The Inn at Thorn Hill was a wonderful place.  The owners and the staff took such good care us.  We stayed in the Forest View Cottage which is one of three small cottages next to the Inn by the Carriage House.  It was a two floor setup with a large living room with views out onto the surrounding woods and the cross country ski trail that comes right up to the inn.  There's a gas fireplace and a big bathroom with a Jacuzzi tub that has shutters next to it that can be opened to provide a view of the fireplace.  Nice!  Upstairs is king bed layered in down comforters and windows and skylight with more forest views.  I would highly recommend this for anyone who stays at the inn.  Sunday night we ate in the dining room at the inn and were treated to a fabulous meal.  The daughter and son-in-law of the owners are pastry chef and head chef and they clearly both know what they are doing.  We tried the steak and the duck - both of which were excellent.  I wish we had more days and a chance to try more of the things on the menu.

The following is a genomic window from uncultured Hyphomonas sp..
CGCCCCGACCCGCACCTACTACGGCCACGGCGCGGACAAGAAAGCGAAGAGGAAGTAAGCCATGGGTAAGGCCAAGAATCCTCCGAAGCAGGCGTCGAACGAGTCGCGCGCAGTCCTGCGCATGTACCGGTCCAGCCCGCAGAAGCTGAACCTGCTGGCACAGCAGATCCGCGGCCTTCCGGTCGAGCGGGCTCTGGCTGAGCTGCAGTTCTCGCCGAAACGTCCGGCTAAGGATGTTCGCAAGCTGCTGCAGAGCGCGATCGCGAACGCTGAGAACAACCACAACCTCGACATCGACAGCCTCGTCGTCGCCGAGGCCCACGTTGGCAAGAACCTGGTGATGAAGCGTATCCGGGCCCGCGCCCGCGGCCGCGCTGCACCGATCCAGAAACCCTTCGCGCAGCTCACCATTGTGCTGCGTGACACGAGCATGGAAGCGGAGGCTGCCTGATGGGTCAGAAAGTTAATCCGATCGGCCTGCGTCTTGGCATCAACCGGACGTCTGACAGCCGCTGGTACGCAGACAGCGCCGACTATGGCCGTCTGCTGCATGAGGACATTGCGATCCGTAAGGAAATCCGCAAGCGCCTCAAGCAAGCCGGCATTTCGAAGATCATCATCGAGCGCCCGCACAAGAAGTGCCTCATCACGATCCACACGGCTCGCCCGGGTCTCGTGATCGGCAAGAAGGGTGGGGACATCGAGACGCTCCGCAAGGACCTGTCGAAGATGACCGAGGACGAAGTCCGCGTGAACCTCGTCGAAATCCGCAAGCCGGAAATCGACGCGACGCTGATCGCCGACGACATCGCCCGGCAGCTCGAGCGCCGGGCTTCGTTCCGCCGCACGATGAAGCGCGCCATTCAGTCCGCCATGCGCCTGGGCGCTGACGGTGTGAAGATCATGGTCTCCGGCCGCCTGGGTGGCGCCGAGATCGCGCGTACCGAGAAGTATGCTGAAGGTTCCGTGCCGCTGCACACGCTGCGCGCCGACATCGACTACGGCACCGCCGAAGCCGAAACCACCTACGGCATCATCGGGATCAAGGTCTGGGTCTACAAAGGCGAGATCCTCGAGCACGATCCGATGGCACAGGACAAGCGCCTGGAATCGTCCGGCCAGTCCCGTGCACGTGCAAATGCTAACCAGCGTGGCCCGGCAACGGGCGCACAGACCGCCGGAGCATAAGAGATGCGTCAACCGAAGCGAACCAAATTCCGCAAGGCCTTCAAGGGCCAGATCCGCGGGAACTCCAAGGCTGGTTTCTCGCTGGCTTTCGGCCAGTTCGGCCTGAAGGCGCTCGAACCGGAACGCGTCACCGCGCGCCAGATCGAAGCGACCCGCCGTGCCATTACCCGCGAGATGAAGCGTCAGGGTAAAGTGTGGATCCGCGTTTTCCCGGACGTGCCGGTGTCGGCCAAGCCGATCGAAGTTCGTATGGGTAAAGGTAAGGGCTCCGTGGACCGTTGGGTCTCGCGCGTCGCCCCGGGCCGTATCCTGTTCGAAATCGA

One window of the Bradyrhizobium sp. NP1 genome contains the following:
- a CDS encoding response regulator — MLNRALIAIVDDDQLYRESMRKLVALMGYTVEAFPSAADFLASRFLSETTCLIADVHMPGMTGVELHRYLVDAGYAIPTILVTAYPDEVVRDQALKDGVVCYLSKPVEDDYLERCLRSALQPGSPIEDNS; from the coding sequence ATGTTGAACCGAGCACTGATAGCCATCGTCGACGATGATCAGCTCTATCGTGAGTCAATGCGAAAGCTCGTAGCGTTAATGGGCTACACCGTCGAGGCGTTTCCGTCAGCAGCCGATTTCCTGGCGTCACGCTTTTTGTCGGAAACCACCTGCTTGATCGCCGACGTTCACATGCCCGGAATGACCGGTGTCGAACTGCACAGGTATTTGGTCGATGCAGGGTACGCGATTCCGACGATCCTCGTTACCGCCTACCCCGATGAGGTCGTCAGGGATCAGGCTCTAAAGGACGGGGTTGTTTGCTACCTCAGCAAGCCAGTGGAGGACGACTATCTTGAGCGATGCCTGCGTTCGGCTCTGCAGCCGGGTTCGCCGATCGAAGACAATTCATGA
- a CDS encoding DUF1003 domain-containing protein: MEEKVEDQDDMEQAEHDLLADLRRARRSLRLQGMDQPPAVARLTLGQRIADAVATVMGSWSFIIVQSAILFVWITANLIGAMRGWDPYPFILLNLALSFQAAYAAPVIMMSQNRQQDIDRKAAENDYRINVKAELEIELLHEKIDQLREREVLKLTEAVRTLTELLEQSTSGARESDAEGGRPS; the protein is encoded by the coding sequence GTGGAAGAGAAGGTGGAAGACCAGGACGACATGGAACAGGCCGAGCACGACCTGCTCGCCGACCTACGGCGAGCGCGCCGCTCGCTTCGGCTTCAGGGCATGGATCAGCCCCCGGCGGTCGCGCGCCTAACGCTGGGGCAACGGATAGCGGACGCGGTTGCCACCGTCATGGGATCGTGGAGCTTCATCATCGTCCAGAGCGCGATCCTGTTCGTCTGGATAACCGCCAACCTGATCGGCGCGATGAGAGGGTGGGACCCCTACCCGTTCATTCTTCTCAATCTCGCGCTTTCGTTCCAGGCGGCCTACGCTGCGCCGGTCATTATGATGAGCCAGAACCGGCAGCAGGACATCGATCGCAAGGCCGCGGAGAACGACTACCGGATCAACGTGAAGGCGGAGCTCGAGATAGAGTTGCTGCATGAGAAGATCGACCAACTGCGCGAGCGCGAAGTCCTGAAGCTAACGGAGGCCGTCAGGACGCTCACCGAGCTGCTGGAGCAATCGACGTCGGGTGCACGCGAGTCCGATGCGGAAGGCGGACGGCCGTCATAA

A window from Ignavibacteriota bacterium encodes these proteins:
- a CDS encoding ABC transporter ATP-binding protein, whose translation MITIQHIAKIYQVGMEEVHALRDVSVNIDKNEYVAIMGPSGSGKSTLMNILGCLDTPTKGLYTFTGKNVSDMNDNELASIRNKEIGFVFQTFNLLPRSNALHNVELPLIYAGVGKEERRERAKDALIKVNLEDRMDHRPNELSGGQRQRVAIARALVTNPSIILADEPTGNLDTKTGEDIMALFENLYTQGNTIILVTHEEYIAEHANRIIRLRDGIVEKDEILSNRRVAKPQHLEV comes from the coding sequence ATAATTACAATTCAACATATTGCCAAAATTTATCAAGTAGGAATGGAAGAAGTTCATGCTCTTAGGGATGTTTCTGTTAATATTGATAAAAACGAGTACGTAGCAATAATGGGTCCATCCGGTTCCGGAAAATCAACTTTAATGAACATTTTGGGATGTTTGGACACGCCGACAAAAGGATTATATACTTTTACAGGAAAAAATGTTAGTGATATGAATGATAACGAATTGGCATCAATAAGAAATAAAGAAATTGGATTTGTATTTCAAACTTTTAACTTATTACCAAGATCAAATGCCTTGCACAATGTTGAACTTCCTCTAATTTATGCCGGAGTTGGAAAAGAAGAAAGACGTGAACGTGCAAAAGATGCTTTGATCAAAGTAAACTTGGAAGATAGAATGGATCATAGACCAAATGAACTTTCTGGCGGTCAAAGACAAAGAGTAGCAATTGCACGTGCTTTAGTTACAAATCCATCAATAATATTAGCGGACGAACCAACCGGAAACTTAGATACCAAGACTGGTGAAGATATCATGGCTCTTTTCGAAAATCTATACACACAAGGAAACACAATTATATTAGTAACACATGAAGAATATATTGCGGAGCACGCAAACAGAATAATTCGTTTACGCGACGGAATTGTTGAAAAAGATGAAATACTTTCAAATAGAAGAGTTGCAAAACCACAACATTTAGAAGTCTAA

Morning view from our bedroom window

Fast forward to Tuesday morning...

The forecast for Tuesday was for blue skies, sunshine and much warmer temperatures (back in the 30s).  This provided the perfect opportunity to head to Pondicherry as we had originally planned on Sunday.  First though we'd get to try the breakfast at the inn to see how it compared to the excellent dinner.  We weren't disappointed.  I've long said that if I could only have one last meal before I die it would be eggs Benedict.  The version that I was served at the Inn may have well been the best I've ever had.  It didn't hurt that we were seated by the window next to the fireplace and got to gaze out at the views of the mountains while we ate.  We will definitely return here someday.

Front porch of the Inn with the mountains beyond

Mountain views from the porch.  Mount Washington peeking over in the center

Views from our table at breakfast

We reluctantly packed up and headed out.  On the drive through Crawford Notch we stopped at the scenic viewpoint and again at the Mt Washington Hotel to get some incredible views of the Presidentials in the morning light.  You don't always have to climb a mountain to find amazing views!

Presidential views from the Crawford Notch scenic viewpoint

Sun spreading across the summit

Washington and Monroe

Presis over Mt Washington Hotel

From Washington to Ike

Lenticular over the summit